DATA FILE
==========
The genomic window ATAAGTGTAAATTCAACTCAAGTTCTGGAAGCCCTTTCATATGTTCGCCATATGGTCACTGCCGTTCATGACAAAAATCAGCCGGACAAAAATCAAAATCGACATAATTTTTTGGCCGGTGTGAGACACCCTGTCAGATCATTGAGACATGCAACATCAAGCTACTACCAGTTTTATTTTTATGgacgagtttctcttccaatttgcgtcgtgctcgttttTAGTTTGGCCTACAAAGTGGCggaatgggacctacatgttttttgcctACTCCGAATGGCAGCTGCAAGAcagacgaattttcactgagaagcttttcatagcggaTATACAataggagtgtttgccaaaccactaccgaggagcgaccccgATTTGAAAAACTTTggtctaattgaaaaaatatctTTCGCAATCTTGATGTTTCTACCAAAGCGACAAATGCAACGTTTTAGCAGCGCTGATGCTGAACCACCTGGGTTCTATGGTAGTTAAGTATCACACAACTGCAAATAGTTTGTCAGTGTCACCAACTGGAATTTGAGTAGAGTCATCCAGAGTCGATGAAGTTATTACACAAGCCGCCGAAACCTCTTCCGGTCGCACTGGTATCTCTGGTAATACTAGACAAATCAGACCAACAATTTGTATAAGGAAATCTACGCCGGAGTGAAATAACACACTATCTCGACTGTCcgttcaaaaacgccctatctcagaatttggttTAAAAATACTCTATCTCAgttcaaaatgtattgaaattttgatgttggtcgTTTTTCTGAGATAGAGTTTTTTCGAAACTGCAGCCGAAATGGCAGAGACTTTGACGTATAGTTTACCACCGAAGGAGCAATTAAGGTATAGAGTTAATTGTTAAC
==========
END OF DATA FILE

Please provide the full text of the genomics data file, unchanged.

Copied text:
The genomic window ATAAGTGTAAATTCAACTCAAGTTCTGGAAGCCCTTTCATATGTTCGCCATATGGTCACTGCCGTTCATGACAAAAATCAGCCGGACAAAAATCAAAATCGACATAATTTTTTGGCCGGTGTGAGACACCCTGTCAGATCATTGAGACATGCAACATCAAGCTACTACCAGTTTTATTTTTATGgacgagtttctcttccaatttgcgtcgtgctcgttttTAGTTTGGCCTACAAAGTGGCggaatgggacctacatgttttttgcctACTCCGAATGGCAGCTGCAAGAcagacgaattttcactgagaagcttttcatagcggaTATACAataggagtgtttgccaaaccactaccgaggagcgaccccgATTTGAAAAACTTTggtctaattgaaaaaatatctTTCGCAATCTTGATGTTTCTACCAAAGCGACAAATGCAACGTTTTAGCAGCGCTGATGCTGAACCACCTGGGTTCTATGGTAGTTAAGTATCACACAACTGCAAATAGTTTGTCAGTGTCACCAACTGGAATTTGAGTAGAGTCATCCAGAGTCGATGAAGTTATTACACAAGCCGCCGAAACCTCTTCCGGTCGCACTGGTATCTCTGGTAATACTAGACAAATCAGACCAACAATTTGTATAAGGAAATCTACGCCGGAGTGAAATAACACACTATCTCGACTGTCcgttcaaaaacgccctatctcagaatttggttTAAAAATACTCTATCTCAgttcaaaatgtattgaaattttgatgttggtcgTTTTTCTGAGATAGAGTTTTTTCGAAACTGCAGCCGAAATGGCAGAGACTTTGACGTATAGTTTACCACCGAAGGAGCAATTAAGGTATAGAGTTAATTGTTAAC